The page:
Institutional & Non-Profit Exemptions
Qualified organizations may receive a partial or total exemption on their properties:
Click here to view the Florida Exemption Statutes.
Annual Application Required for Exemption
IMPORTANT: If your organization is qualified for a tax exemption, you must file an application (completely answered with supporting schedules) before March 1 of the tax year in order to be eligible. It is also required that initial applications for the first year of tax exemptions be filed on behalf of houses of public worship (including the lots on which they are located, personal property located therein or thereon, parsonages, burial grounds and tombs owned by houses of public worship, individually owned burial rights not held for speculation, or other such eligible property not rented or hired out for other than religious or educational purposes at any time) -- although renewals for houses of public worship are granted without need for additional annual application. All other organizations granted this exemption in a prior year must file a signed renewal card with us by March 1 each year.
Ownership by Non-Profit Organization Required
Florida law requires that all organizational applicants for a tax exemption be non-profit (except for educational institutions). Although qualification as exempt under §501(c)(3) of the Internal Revenue Code is a good start, this alone is not definitive as to non-profit status for exemption purposes under state law. We look at many things, including but not limited to:
See §196.195 of the Florida Statutes for more detailed information.
January 1 is the Determination Date
Florida law directs that the ownership and use of the property as of January 1 of each tax year is the date that determines eligibility for these exemptions. If, for example, an otherwise qualified religious organization purchased a vacant building on January 15 and immediately began holding religious services on the property, the applicant would still not be entitled to the exemption until the next year because it missed the January 1 date set by law. The Florida 4th District Court of Appeals ruled the January 1 date must be strictly interpreted.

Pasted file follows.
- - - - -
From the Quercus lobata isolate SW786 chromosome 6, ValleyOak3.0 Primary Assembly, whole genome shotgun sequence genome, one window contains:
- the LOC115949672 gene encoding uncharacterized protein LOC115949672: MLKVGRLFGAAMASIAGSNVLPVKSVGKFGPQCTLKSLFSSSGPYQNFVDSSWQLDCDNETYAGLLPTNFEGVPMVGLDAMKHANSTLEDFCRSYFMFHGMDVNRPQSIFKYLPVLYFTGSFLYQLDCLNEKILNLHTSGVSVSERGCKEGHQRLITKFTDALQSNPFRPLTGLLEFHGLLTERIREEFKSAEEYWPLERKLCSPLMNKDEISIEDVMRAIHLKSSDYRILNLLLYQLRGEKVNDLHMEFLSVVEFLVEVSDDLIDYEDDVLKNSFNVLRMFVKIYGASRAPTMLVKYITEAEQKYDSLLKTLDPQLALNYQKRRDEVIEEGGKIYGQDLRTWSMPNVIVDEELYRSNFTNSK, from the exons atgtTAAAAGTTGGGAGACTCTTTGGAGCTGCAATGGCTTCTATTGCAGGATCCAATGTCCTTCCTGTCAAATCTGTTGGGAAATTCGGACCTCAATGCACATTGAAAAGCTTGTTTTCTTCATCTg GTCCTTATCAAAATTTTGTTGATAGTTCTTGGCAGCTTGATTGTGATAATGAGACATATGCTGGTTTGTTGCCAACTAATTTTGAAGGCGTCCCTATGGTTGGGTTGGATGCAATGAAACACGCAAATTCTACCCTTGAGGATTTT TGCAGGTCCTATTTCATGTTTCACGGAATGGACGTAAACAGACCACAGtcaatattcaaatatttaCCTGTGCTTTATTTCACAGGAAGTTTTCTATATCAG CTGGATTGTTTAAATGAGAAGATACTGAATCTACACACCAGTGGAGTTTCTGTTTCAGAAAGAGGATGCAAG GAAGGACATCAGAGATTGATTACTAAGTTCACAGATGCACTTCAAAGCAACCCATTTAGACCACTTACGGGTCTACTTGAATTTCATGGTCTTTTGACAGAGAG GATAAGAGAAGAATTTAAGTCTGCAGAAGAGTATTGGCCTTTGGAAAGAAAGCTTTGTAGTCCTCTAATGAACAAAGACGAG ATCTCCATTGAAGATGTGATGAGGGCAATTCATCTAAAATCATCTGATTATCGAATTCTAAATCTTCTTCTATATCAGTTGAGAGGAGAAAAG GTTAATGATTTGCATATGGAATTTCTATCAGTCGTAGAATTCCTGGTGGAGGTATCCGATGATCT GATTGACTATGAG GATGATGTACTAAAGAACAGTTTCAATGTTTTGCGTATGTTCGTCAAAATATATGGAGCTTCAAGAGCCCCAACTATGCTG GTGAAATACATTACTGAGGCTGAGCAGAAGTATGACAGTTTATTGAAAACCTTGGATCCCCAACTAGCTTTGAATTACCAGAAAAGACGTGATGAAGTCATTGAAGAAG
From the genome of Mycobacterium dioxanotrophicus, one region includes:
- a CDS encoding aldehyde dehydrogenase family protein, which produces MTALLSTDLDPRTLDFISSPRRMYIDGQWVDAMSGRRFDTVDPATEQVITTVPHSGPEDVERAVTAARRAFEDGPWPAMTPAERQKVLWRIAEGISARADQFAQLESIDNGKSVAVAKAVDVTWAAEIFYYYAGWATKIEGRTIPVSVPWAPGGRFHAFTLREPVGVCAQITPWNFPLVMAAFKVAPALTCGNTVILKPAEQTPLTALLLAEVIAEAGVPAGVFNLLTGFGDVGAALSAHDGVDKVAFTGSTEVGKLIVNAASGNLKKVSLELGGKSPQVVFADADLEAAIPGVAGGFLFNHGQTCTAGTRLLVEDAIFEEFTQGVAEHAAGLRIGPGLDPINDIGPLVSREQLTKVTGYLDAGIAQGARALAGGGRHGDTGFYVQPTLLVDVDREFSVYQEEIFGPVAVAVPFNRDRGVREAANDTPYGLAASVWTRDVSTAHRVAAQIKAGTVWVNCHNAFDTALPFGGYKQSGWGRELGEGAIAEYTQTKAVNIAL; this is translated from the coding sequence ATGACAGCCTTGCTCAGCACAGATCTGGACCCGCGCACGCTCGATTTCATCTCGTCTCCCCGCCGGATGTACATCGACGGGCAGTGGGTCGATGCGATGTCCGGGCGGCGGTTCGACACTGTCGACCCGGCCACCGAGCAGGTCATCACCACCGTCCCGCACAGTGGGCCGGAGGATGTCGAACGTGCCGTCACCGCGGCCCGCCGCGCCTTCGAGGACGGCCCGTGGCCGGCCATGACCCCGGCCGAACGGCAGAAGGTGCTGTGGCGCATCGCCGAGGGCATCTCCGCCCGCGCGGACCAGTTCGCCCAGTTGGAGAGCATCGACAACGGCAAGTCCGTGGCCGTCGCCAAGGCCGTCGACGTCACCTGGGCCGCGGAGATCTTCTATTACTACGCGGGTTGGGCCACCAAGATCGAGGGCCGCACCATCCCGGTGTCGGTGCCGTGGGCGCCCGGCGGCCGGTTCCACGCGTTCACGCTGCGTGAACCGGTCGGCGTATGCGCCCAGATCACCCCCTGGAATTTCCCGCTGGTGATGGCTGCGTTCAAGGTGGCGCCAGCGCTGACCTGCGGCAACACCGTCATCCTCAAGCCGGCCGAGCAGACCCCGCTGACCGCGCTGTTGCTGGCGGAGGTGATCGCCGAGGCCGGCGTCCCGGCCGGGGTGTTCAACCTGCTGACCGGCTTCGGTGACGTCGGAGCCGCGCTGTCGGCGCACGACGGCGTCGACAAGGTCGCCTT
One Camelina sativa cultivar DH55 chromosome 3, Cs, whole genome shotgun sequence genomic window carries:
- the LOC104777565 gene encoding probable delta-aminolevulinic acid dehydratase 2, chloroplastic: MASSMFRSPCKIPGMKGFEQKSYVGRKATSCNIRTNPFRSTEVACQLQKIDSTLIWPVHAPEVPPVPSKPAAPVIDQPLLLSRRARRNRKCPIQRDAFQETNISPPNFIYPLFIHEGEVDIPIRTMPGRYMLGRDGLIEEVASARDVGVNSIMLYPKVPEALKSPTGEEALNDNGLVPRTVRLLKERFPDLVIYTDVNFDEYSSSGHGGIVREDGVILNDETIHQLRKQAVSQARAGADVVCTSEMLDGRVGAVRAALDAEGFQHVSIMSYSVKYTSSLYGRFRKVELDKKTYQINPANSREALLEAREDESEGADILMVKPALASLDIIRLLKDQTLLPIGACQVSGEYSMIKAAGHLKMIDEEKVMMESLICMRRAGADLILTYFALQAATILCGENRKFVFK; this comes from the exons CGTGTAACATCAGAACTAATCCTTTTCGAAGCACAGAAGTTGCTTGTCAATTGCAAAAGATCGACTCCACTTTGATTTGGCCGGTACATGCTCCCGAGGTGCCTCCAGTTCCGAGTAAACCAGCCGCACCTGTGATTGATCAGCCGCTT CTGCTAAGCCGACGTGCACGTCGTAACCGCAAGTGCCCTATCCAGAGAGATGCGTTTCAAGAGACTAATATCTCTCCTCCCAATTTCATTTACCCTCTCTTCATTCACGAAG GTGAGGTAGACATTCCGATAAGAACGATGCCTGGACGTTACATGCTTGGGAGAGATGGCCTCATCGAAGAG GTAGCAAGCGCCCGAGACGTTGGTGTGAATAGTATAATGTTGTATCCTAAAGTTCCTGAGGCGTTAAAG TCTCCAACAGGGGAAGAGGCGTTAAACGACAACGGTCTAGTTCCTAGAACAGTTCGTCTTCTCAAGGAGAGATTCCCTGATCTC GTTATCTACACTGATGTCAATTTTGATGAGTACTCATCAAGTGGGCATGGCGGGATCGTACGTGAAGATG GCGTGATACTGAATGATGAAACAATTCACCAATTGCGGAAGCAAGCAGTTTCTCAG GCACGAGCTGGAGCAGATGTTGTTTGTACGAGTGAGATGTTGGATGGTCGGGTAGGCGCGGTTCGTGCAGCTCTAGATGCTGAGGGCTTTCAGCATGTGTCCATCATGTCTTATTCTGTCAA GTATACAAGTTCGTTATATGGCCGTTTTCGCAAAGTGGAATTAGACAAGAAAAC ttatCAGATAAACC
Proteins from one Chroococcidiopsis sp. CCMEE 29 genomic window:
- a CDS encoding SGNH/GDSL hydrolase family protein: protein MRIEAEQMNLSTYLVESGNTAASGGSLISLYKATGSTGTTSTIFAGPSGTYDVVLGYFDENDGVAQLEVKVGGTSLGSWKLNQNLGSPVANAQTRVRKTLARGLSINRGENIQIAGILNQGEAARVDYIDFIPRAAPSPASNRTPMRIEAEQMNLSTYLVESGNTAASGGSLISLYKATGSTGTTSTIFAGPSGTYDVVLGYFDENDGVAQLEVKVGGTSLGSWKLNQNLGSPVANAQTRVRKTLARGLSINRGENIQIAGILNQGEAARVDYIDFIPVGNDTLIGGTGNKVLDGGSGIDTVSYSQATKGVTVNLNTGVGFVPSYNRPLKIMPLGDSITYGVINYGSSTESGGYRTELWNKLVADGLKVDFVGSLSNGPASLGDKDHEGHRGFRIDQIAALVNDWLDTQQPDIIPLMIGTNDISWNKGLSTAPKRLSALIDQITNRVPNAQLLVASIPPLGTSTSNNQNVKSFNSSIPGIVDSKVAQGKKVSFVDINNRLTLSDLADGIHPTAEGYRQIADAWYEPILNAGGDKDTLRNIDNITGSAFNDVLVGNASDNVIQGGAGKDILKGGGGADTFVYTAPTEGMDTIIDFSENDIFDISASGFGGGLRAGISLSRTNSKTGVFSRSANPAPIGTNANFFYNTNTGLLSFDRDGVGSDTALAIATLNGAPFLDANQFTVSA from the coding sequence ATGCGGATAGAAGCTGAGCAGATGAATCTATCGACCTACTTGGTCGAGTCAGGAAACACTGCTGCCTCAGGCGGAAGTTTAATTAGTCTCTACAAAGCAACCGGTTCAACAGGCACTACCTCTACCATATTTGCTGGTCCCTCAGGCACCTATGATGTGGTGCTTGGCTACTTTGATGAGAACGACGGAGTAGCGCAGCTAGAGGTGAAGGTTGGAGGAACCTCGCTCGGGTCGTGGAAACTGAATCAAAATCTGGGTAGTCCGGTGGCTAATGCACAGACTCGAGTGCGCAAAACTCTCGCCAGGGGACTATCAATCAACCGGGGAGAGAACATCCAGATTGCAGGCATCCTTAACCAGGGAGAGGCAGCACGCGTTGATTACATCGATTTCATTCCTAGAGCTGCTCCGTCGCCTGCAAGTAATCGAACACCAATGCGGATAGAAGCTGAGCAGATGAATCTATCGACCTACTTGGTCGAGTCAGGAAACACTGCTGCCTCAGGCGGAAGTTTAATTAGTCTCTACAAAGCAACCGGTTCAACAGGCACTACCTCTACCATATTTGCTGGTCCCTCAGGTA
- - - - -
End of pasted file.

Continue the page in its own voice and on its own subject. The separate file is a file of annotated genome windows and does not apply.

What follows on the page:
"Predominant Use" of the Property Required
In many states, the only requirement for exemption is ownership by a non-profit organization. Florida adds the requirement of "predominant use" for exempt purposes before any exemption may be granted. Property exclusively used for exempt purposes will be totally exempt. Our office considers both economic and actual physical uses in determining predominant use. For example, a building leased for $100,000 per year to the United States Postal Service for use as a post office is being predominantly used for an economic use (to wit: the production of rental income).
Likewise, a vacant lot merely owned by a non-profit group or house of public worship that is intended to be the future site of a church or community center -- but is not currently being used for any church or community center purposes -- is not being "predominantly used" for any eligible purpose (Note: if it is used for parking for church services, or regular tent meetings, etc., it may be eligible -- but additional documentation is needed).
Charitable ExemptionThis is the category under which most applicants qualify. A "charitable purpose" means a function or service which is of such a community service that its discontinuance could legally result in the allocation of public funds for the continuance of the function or service. It is not necessary that public funds be allocated for such function or service but only that any such allocation would be legal. For example, a not-for-profit corporation owns rental housing predominantly used to provide a home for "very low income" residents who qualify for Government-funded rent assistance under Section 8 of the Federal housing law. That use is "charitable." Another not-for-profit corporation provides housing for wealthy, elderly persons who pay a substantial founder's fee and monthly payments. That is not a charitable purpose under the statute, §196.012(7), Florida Statutes.
An educational institution is a federal, state, parochial, church, or private school, charter school, college, or university conducting regular classes and courses of study required for eligibility to certification by, accreditation to, or membership in the State Department of Education of Florida, Southern Association of Colleges and Schools, or the Florida Council of Independent Schools. Note: this excludes most trade schools and non-academic institutions. Qualified educational applicants may be eligible under Florida law to obtain the exemption on land while they are obtaining permits, under construction, etc. Properties leased to charter schools may also be able to qualify for an exemption, provided they meet other conditions set by state law.
Community Center Exemption
The Florida Legislature has provided an exemption for community centers owned by a private, non-profit organization and used predominantly for educational, literary, scientific, religious, or charitable purposes. No alcoholic beverages may be served or consumed on the premises. The exemption is not available to condominium common elements and the property must be generally open and available for use by the general public.
Contact our Institutional Exemptions Section: